Why are cell towers so thick when other broadcast towers are so skinny?

The picture above is a typical cell tower. It’s very wide at the base. Sometimes they are a bit narrower but still very thick, similar to this one:

That’s still pretty thick compared to some broadcast towers which are extremely thin. Here’s a typical example of a broadcast tower:

That tower is so thin it needs to be held up by guy wires. Sometimes you’ll see cellular equipment on a tower like that, but it’s rare. Most often cell towers are fairly thick affairs.

So why?

It’s actually a pretty simple answer. Cell towers have more stuff on them. A typical cell tower will have transmitting and receiving equipment for more than one carrier, and in order to make the most of their investment, a tower owner will put multiple antennas up there. That gives the most capacity and let’s be honest everyone wants more cell capacity.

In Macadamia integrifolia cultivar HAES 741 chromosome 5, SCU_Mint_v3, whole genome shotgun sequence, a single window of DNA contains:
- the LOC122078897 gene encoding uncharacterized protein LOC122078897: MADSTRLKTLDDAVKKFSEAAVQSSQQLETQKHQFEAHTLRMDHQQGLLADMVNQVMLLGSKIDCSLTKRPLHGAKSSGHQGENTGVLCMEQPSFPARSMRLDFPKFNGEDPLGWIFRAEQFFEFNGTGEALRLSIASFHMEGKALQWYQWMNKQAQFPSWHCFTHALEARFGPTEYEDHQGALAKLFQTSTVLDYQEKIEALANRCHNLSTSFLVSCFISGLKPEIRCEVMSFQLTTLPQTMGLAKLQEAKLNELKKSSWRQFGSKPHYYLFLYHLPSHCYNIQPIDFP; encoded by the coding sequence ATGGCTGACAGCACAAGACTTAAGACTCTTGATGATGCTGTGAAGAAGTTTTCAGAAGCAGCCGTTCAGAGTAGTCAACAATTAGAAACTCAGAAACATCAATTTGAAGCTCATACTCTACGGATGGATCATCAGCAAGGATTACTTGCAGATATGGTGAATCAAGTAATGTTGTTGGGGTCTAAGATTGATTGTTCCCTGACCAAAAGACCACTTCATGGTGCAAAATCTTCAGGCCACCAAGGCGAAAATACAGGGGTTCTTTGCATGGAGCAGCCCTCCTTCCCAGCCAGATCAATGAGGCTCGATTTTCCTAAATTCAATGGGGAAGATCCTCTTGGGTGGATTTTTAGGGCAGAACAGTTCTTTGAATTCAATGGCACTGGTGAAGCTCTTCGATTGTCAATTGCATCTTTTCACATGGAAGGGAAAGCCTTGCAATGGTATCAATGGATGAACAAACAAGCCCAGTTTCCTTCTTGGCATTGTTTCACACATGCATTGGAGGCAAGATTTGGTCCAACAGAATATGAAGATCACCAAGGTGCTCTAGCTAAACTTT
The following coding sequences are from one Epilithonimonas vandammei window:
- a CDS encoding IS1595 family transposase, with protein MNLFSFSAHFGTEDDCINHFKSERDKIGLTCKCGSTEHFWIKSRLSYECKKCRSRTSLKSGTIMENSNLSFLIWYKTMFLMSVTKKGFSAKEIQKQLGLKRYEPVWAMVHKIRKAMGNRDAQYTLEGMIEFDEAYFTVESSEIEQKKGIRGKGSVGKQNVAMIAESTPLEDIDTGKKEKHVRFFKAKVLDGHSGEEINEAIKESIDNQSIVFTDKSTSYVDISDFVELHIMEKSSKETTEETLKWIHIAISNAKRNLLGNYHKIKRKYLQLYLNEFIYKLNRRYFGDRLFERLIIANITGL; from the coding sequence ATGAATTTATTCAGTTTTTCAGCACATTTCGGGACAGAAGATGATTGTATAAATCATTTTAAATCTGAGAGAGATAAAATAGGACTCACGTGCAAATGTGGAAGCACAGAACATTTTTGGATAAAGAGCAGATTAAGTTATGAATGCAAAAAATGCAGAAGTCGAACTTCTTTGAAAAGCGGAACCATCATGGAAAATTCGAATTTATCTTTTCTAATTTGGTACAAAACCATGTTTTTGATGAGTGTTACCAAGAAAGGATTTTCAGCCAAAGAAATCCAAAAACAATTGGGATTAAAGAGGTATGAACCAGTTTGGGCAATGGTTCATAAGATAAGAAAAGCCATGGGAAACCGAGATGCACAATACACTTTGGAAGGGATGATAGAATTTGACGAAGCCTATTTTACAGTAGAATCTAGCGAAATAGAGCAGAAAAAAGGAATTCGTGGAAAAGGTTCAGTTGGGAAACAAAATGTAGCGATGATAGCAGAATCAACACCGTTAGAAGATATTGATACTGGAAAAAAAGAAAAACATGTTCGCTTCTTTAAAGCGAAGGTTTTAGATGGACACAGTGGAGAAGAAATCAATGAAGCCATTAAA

The weight of all that equipment means that cell towers have to be sturdier. A typical radio or TV tower is going to have one broadcast antenna on it, that’s it. The only reason the tower is there is to get that broadcast antenna up high.

And it’s a little bit of an optical illusion

Those broadcast towers aren’t really that much thinner, but they are taller. A TV station is going to want to put the transmitter really high up in the air to cover a larger area, but cell towers tend to be only about 50-100 feet up in order to serve a smaller area nearer to them. Some broadcast towers can be 1,500 or more feet in the air.

Sometimes you will see cellular equipment on the side of a broadcast tower, too; that’s just the tower owner trying to make a little bit more money.

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About the Author

Stuart Sweet
Stuart Sweet is the editor-in-chief of The Solid Signal Blog and a "master plumber" at Signal Group, LLC. He is the author of over 8,000 articles and longform tutorials including many posted here. Reach him by clicking on "Contact the Editor" at the bottom of this page.